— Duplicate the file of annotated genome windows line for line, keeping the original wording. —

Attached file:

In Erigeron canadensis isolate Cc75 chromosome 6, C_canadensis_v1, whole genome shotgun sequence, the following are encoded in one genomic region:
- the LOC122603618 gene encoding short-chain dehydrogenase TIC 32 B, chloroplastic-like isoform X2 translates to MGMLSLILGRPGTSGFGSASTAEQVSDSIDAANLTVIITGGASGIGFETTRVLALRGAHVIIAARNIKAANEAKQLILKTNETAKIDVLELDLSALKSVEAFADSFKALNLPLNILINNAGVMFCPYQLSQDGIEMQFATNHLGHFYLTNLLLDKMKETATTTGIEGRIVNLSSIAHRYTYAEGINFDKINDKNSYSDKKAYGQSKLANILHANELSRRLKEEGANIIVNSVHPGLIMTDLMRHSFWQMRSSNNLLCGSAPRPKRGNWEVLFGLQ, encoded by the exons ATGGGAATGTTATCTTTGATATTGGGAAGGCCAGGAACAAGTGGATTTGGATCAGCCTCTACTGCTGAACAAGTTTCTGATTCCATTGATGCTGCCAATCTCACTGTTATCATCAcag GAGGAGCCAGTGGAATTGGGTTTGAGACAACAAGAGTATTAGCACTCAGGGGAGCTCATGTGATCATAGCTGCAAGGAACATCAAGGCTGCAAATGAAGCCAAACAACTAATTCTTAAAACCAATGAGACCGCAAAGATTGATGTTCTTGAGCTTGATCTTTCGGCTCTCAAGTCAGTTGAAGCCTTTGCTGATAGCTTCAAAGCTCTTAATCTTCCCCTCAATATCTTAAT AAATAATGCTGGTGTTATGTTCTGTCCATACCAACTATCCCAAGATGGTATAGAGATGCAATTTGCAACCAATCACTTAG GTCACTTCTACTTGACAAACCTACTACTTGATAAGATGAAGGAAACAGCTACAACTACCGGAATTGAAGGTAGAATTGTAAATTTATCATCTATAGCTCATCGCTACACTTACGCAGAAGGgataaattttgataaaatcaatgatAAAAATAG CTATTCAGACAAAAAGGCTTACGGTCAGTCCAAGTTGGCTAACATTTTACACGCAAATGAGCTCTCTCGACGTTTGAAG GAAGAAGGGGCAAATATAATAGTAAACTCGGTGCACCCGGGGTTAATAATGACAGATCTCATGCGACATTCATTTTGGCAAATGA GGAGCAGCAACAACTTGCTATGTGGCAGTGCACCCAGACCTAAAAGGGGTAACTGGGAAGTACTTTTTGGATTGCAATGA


In Erigeron canadensis isolate Cc75 chromosome 6, C_canadensis_v1, whole genome shotgun sequence, the following are encoded in one genomic region:
- the LOC122603618 gene encoding short-chain dehydrogenase TIC 32 B, chloroplastic-like isoform X2 translates to MGMLSLILGRPGTSGFGSASTAEQVSDSIDAANLTVIITGGASGIGFETTRVLALRGAHVIIAARNIKAANEAKQLILKTNETAKIDVLELDLSALKSVEAFADSFKALNLPLNILINNAGVMFCPYQLSQDGIEMQFATNHLGHFYLTNLLLDKMKETATTTGIEGRIVNLSSIAHRYTYAEGINFDKINDKNSYSDKKAYGQSKLANILHANELSRRLKEEGANIIVNSVHPGLIMTDLMRHSFWQMRSSNNLLCGSAPRPKRGNWEVLFGLQ, encoded by the exons ATGGGAATGTTATCTTTGATATTGGGAAGGCCAGGAACAAGTGGATTTGGATCAGCCTCTACTGCTGAACAAGTTTCTGATTCCATTGATGCTGCCAATCTCACTGTTATCATCAcag GAGGAGCCAGTGGAATTGGGTTTGAGACAACAAGAGTATTAGCACTCAGGGGAGCTCATGTGATCATAGCTGCAAGGAACATCAAGGCTGCAAATGAAGCCAAACAACTAATTCTTAAAACCAATGAGACCGCAAAGATTGATGTTCTTGAGCTTGATCTTTCGGCTCTCAAGTCAGTTGAAGCCTTTGCTGATAGCTTCAAAGCTCTTAATCTTCCCCTCAATATCTTAAT AAATAATGCTGGTGTTATGTTCTGTCCATACCAACTATCCCAAGATGGTATAGAGATGCAATTTGCAACCAATCACTTAG GTCACTTCTACTTGACAAACCTACTACTTGATAAGATGAAGGAAACAGCTACAACTACCGGAATTGAAGGTAGAATTGTAAATTTATCATCTATAGCTCATCGCTACACTTACGCAGAAGGgataaattttgataaaatcaatgatAAAAATAG CTATTCAGACAAAAAGGCTTACGGTCAGTCCAAGTTGGCTAACATTTTACACGCAAATGAGCTCTCTCGACGTTTGAAG GAAGAAGGGGCAAATATAATAGTAAACTCGGTGCACCCGGGGTTAATAATGACAGATCTCATGCGACATTCATTTTGGCAAATGA GGAGCAGCAACAACTTGCTATGTGGCAGTGCACCCAGACCTAAAAGGGGTAACTGGGAAGTACTTTTTGGATTGCAATGA